Ethanol contributes to neurogenic pancreatitis by activation of TRPV1.
Alcohol abuse is a major cause of pancreatitis in people, but the mechanism is unknown. It has been recently demonstrated that transient receptor potential vanilloid 1 (TRPV1) activation causes neurogenic inflammation and plays an important role in acute pancreatitis. Moreover, TRPV1 is activated by ethanol. We examined the direct effects of ethanol on acute pancreatitis. Acute inflammation of the pancreas was produced by injection of ethanol and palmitoleic acid (POA), a nonoxidative metabolite of ethanol, in wild-type C57BL/6J mice and Trpv1-knockout C57BL/6J mice. Inflammatory indexes were analyzed 24 h later. Injection of ethanol + POA produced acute pancreatitis indicated by significant increases in histopathological damage, serum amylase levels, and pancreatic MPO concentrations (P<0.05-0.001). All parameters of pancreatitis were blocked by pretreatment with the TRPV1 antagonist drug AMG9810. In addition, ethanol + POA administration to Trpv1knockout mice did not produce pancreatic inflammation. Treatment with vehicle, ethanol alone, or POA alone had no inflammatory effects. TRPV1 partially mediates inflammation induced by ethanol + POA in the mouse pancreas, consistent with the ability of ethanol to activate TRPV1. We propose that ethanol may contribute to alcohol-induced pancreatitis by a neurogenic mechanism.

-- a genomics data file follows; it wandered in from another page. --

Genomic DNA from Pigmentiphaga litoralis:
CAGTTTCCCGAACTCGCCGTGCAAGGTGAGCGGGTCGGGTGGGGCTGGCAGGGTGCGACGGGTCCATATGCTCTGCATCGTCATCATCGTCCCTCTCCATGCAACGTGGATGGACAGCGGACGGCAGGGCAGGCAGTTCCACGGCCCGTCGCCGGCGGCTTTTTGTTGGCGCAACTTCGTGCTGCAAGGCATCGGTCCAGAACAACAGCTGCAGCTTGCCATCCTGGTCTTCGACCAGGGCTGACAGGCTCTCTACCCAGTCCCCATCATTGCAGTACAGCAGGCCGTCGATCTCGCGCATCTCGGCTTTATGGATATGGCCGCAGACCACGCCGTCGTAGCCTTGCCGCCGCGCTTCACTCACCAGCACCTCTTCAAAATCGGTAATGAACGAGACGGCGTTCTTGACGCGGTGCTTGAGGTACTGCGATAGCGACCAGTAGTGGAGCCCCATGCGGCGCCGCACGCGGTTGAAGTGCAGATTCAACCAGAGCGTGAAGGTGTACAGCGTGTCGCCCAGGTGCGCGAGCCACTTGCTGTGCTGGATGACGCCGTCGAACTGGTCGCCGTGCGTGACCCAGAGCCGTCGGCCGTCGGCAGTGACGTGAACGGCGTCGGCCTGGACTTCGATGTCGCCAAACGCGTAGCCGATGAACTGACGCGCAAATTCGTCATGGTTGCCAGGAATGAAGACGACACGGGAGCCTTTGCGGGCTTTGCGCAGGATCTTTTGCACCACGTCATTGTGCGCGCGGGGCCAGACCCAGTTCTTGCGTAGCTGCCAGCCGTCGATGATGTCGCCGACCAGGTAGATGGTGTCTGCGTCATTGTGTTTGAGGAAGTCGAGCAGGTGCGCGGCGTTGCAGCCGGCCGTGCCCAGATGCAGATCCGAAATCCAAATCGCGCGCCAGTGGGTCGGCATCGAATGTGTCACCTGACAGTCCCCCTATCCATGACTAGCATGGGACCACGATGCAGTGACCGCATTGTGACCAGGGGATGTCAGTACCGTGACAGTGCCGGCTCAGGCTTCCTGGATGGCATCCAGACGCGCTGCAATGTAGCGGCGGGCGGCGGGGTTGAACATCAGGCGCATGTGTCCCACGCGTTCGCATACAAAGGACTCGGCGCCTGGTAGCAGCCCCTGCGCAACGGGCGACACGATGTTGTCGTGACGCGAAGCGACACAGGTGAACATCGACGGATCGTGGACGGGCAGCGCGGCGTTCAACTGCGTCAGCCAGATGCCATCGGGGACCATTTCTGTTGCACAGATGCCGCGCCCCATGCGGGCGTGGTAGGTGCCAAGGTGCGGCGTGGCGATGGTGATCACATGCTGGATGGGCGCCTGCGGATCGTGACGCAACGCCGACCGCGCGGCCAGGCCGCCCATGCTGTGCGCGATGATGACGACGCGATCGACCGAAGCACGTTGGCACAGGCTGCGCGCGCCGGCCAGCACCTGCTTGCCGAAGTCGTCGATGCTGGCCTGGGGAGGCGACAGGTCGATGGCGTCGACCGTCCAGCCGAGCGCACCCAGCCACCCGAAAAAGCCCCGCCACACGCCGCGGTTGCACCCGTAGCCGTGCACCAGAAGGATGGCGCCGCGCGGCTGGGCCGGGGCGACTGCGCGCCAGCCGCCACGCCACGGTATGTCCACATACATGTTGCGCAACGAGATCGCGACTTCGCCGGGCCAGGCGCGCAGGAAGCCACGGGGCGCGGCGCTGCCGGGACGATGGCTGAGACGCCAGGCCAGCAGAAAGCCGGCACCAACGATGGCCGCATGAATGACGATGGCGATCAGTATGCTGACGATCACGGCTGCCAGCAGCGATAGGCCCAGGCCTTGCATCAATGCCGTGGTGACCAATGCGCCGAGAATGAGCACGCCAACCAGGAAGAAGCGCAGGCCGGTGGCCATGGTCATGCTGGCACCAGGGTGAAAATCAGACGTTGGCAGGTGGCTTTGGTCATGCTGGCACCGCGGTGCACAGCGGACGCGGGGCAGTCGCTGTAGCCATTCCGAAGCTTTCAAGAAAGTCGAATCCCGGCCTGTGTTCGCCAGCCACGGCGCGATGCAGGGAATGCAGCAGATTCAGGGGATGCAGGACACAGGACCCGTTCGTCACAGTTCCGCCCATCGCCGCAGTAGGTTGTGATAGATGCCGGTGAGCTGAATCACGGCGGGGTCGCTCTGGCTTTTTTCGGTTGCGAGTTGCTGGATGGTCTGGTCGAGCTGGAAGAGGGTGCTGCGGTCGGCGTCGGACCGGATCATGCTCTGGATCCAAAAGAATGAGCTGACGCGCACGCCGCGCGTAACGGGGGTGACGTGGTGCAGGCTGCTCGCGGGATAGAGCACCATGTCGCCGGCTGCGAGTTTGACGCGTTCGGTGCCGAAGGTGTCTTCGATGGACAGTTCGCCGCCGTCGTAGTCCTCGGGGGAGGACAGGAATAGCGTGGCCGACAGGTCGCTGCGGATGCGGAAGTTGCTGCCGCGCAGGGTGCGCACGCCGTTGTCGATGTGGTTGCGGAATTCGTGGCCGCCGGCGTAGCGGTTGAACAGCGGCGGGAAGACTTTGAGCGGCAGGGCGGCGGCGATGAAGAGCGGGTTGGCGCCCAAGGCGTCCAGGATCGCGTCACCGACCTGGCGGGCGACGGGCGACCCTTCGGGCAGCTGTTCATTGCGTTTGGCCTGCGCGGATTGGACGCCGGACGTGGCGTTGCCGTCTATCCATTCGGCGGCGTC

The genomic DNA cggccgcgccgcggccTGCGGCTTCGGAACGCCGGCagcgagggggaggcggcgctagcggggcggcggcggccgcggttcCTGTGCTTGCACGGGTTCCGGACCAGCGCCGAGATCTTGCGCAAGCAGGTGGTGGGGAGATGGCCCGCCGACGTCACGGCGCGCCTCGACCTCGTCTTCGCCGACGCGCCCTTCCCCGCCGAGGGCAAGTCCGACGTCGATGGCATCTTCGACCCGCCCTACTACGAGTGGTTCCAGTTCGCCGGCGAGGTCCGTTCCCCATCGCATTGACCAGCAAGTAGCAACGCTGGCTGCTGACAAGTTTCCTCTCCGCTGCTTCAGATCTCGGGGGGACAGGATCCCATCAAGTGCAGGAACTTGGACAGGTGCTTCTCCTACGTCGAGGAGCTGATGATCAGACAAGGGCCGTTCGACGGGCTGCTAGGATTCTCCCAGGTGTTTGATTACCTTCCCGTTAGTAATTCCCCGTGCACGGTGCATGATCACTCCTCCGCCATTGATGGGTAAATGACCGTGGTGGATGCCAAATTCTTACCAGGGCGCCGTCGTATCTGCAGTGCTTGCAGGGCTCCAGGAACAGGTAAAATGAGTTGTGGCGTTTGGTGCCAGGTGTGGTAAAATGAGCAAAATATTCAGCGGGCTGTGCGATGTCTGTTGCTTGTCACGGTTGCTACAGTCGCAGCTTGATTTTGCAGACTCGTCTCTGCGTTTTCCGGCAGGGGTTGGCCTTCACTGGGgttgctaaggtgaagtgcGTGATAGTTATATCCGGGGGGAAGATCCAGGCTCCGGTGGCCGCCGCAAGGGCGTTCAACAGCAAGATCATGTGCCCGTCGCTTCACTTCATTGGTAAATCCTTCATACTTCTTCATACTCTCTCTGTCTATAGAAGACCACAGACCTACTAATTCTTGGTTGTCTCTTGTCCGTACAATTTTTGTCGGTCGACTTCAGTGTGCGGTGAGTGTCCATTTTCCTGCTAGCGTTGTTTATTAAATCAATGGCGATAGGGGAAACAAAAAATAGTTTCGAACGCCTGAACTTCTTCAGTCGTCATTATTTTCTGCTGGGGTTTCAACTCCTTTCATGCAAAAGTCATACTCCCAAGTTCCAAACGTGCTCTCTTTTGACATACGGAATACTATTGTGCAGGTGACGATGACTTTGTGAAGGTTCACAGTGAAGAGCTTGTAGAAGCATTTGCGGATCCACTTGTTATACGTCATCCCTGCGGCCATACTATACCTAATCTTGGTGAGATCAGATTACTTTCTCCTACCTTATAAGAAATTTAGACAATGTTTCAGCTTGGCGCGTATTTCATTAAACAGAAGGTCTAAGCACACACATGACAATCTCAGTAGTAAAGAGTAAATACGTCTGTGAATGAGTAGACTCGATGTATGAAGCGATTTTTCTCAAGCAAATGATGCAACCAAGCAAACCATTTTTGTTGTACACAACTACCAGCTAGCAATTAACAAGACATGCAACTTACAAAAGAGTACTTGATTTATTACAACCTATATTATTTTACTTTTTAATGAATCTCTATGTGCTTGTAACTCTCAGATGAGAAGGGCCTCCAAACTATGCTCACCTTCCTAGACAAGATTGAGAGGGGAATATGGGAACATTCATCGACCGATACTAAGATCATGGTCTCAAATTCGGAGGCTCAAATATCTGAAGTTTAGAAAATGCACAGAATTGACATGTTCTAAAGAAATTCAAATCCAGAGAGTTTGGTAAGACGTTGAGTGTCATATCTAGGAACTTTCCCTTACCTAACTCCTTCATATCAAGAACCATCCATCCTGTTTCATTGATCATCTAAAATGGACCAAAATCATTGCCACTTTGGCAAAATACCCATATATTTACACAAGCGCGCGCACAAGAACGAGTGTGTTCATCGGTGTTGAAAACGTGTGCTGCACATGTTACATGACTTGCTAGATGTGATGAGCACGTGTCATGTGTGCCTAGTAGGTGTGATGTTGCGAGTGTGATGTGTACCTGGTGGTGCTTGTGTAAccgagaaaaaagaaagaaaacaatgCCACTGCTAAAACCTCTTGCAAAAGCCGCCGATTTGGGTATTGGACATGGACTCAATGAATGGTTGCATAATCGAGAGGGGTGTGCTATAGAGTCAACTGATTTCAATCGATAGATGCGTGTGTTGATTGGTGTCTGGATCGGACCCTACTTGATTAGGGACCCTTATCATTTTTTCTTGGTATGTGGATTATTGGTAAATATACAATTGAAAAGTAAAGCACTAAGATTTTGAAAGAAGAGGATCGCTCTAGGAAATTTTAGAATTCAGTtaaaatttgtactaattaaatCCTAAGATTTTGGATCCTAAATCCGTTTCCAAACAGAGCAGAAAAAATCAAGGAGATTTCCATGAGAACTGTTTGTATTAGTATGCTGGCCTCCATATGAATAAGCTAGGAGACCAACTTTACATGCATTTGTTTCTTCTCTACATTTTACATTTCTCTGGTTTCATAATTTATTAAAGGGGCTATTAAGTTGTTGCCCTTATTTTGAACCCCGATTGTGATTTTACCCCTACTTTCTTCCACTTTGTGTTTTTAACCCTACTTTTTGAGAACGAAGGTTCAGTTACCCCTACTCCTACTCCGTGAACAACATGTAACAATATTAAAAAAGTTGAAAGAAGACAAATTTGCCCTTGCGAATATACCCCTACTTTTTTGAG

Vigna, SR; Shahid, RA; Liddle, RA
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